I have no idea how to say "bad" in Amharic and don't have the ambition to look it up right now, though "Bad Day" would perhaps be a more appropriate title for this post. I'm thinking that if baetantero means "very good" that perhaps putting aiye in front of it would mean "not very good"???? It doesn't matter...
For those of you who are reading this who are of the praying sort, I hope you'll take a moment to pray for my Ethiopian children who are in Addis Abeba awaiting adoption. We have had many hold ups in this unusually lengthy process (unusual for Ethiopian adoptions). We have been waiting on just one signature for a long time now and were informed this morning that the person who had agreed to sign the paperwork has decided that she will not do it. So, that leaves us...well....I don't know where that leaves us. It leaves me with two of my kids on the otherside of the world still.
I think of how the Israelites must have felt when they were fleeing from the Egyptian army and they came to the Kaiy Baher (Red Sea). There was no way of escape. God told his man Moses to lift his arm toward the sea and to pray. Moses did that, but there was no instant miracle. Actually, God performed the miracle all throughout the night by sending a nice steady wind to dry up a path right through the Kaiy Baher for the Israelites to pass through on. Even in light of this miracle, can you imagine walking on a path with a huge wall of water on either side of you???? I think I'd have been scarred stiff! Well, that's how I feel right now. We've come to this place where it seems impossible that our kids will ever leave Ethiopia. Like Moses, we've obeyed what we think God has asked of us, but we haven't received an instant miracle. I am not ready to give up, but I don't see how it can possibly happen at this point. I do know though that we can trust God. My heart of hearts tells me that someday, my children will indeed be home in my arms in America. But I have no tangible reason for believing that other than the fact that I trust God. I've come to the place of finding comfort in knowing that even if the worst happened and my kids never come home, that I can still trust God. Even if things don't turn out the way I want them to, I know that I can still trust God to lead me down the paths that He has chosen for me to walk on. He is faithful to never leave us or forsake us, nor will he ever forsake my Ethiopian children for He is a father to the fatherless.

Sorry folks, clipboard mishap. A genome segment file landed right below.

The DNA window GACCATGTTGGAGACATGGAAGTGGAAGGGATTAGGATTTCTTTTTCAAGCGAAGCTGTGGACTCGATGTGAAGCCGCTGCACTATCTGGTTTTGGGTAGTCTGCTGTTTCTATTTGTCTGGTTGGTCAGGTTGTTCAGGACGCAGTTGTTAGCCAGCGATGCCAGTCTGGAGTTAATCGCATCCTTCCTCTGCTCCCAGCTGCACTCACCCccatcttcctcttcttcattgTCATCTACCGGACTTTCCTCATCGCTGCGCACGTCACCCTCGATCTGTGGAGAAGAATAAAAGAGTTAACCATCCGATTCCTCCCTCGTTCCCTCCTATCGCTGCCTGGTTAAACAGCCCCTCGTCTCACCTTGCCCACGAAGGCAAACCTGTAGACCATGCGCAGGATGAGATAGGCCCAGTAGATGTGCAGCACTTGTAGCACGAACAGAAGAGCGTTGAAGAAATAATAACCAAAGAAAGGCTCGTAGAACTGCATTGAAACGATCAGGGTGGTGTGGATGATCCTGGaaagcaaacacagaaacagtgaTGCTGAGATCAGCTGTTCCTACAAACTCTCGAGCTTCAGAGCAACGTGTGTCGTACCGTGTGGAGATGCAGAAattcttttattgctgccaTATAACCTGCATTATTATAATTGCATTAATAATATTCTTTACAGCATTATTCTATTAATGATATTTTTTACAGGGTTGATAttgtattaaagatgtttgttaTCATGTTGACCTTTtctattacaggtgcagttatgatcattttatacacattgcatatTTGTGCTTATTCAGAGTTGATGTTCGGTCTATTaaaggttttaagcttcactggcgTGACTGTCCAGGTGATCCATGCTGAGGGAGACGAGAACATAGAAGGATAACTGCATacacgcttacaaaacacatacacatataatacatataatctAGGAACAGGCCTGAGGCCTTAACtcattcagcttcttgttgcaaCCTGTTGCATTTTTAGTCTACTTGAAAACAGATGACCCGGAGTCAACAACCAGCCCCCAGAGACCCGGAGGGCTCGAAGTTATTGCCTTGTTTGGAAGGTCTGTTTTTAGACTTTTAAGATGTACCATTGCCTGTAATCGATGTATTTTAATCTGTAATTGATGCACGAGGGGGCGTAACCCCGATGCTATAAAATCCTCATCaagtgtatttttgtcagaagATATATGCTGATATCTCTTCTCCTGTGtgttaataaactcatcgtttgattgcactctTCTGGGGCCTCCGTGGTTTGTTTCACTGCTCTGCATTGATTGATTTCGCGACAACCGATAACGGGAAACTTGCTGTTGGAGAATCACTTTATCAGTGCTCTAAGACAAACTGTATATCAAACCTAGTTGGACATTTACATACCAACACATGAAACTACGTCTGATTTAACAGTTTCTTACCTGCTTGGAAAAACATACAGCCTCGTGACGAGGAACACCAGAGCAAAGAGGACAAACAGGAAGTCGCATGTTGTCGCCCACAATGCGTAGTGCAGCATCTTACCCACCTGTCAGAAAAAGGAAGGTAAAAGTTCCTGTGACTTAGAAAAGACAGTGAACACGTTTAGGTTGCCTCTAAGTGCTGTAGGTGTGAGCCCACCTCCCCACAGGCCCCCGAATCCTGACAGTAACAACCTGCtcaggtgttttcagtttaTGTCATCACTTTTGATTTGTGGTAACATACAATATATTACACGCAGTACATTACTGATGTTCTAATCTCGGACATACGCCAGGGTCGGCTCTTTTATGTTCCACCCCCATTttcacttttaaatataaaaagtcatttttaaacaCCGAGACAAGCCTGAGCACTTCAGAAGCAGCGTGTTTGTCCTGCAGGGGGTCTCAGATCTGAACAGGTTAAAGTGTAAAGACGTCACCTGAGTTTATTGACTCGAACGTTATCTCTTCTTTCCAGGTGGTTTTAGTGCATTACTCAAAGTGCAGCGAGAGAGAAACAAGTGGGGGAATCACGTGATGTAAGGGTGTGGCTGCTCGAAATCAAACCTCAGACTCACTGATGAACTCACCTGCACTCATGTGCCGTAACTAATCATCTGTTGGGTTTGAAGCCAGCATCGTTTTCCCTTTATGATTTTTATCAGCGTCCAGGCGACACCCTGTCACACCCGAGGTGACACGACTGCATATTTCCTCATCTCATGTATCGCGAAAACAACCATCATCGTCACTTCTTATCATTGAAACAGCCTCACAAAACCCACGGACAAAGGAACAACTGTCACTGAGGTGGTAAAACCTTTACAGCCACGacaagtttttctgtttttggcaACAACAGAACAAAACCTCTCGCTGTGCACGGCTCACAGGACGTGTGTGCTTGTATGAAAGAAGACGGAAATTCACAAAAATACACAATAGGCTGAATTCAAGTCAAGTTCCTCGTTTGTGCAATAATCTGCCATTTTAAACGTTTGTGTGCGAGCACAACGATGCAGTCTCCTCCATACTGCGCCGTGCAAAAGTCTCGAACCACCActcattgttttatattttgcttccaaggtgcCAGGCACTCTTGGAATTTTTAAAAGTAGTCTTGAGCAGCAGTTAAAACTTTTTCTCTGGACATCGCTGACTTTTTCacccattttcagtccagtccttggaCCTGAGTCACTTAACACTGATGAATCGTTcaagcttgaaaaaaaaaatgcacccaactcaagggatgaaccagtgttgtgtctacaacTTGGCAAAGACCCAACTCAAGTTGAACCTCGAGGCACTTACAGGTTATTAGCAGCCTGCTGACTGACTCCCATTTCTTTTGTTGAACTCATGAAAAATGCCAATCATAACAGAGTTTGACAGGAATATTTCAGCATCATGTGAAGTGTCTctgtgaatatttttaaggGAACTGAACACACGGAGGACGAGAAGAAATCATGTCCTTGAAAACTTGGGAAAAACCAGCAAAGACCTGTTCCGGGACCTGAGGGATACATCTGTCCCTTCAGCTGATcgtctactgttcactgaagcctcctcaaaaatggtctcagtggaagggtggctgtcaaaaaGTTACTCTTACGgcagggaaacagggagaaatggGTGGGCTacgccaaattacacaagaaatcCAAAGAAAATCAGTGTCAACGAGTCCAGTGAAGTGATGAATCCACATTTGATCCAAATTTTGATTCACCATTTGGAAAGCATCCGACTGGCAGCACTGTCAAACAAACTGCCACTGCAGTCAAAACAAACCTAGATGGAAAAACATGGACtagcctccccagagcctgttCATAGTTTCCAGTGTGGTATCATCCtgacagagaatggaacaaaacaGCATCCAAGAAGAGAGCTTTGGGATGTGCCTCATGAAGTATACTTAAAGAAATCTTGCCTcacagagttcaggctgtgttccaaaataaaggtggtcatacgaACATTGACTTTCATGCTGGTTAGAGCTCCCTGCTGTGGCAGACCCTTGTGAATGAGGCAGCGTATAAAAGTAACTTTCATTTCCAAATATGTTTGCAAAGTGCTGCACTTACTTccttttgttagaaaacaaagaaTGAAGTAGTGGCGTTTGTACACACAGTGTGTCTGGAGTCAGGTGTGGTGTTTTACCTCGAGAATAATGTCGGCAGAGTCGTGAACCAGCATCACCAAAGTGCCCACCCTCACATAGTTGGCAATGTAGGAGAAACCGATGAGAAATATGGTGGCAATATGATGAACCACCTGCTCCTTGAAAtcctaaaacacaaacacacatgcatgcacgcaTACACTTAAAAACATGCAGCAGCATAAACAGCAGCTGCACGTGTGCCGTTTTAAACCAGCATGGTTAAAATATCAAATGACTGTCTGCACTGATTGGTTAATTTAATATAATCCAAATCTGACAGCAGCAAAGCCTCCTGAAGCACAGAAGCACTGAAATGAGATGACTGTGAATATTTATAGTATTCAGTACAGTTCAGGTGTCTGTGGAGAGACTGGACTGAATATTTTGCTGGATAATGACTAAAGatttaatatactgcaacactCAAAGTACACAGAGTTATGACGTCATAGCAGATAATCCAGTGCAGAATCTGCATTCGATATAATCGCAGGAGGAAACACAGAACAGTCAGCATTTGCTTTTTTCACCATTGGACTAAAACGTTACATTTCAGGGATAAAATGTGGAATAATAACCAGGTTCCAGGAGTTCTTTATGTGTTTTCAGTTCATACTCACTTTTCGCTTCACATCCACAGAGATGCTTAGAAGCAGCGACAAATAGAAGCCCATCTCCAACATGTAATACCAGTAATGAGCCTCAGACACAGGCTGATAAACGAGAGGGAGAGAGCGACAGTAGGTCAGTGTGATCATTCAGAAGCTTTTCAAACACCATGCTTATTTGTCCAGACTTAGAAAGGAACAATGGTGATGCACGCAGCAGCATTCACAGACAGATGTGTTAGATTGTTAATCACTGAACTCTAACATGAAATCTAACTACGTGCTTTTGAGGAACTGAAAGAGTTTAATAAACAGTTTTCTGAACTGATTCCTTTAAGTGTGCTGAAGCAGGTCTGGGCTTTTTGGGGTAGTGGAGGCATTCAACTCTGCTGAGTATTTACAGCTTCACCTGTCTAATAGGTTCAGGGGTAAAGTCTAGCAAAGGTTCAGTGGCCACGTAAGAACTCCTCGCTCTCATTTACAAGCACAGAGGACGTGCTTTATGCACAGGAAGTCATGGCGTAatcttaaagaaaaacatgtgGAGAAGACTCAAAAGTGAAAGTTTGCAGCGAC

So, with that said, though I am having an aiye baetantero day, nothing can shake the fact that the things that God has planned for our lives are always baetantero, even when we can't see the way of escape. Amaseganallo (thank you) for taking a moment to pray for my children.